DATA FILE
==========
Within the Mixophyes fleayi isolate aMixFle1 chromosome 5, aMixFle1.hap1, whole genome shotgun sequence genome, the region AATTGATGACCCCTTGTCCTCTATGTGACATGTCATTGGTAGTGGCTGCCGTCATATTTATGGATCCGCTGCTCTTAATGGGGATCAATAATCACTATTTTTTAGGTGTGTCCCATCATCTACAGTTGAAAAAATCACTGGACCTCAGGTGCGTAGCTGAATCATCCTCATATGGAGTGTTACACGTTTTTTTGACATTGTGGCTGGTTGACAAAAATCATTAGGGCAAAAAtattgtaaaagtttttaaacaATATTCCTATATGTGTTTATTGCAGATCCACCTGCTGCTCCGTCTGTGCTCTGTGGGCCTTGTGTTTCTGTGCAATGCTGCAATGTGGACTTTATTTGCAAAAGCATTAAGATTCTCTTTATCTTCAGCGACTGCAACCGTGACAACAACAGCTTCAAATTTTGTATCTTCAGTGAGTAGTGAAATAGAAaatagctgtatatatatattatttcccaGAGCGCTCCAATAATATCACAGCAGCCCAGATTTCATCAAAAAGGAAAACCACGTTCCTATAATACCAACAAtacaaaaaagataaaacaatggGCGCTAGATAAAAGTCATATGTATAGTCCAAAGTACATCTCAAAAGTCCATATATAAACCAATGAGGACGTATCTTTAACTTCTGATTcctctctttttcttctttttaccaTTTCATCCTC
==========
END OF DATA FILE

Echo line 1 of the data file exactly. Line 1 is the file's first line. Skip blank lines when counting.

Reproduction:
Within the Mixophyes fleayi isolate aMixFle1 chromosome 5, aMixFle1.hap1, whole genome shotgun sequence genome, the region AATTGATGACCCCTTGTCCTCTATGTGACATGTCATTGGTAGTGGCTGCCGTCATATTTATGGATCCGCTGCTCTTAATGGGGATCAATAATCACTATTTTTTAGGTGTGTCCCATCATCTACAGTTGAAAAAATCACTGGACCTCAGGTGCGTAGCTGAATCATCCTCATATGGAGTGTTACACGTTTTTTTGACATTGTGGCTGGTTGACAAAAATCATTAGGGCAAAAAtattgtaaaagtttttaaacaATATTCCTATATGTGTTTATTGCAGATCCACCTGCTGCTCCGTCTGTGCTCTGTGGGCCTTGTGTTTCTGTGCAATGCTGCAATGTGGACTTTATTTGCAAAAGCATTAAGATTCTCTTTATCTTCAGCGACTGCAACCGTGACAACAACAGCTTCAAATTTTGTATCTTCAGTGAGTAGTGAAATAGAAaatagctgtatatatatattatttcccaGAGCGCTCCAATAATATCACAGCAGCCCAGATTTCATCAAAAAGGAAAACCACGTTCCTATAATACCAACAAtacaaaaaagataaaacaatggGCGCTAGATAAAAGTCATATGTATAGTCCAAAGTACATCTCAAAAGTCCATATATAAACCAATGAGGACGTATCTTTAACTTCTGATTcctctctttttcttctttttaccaTTTCATCCTC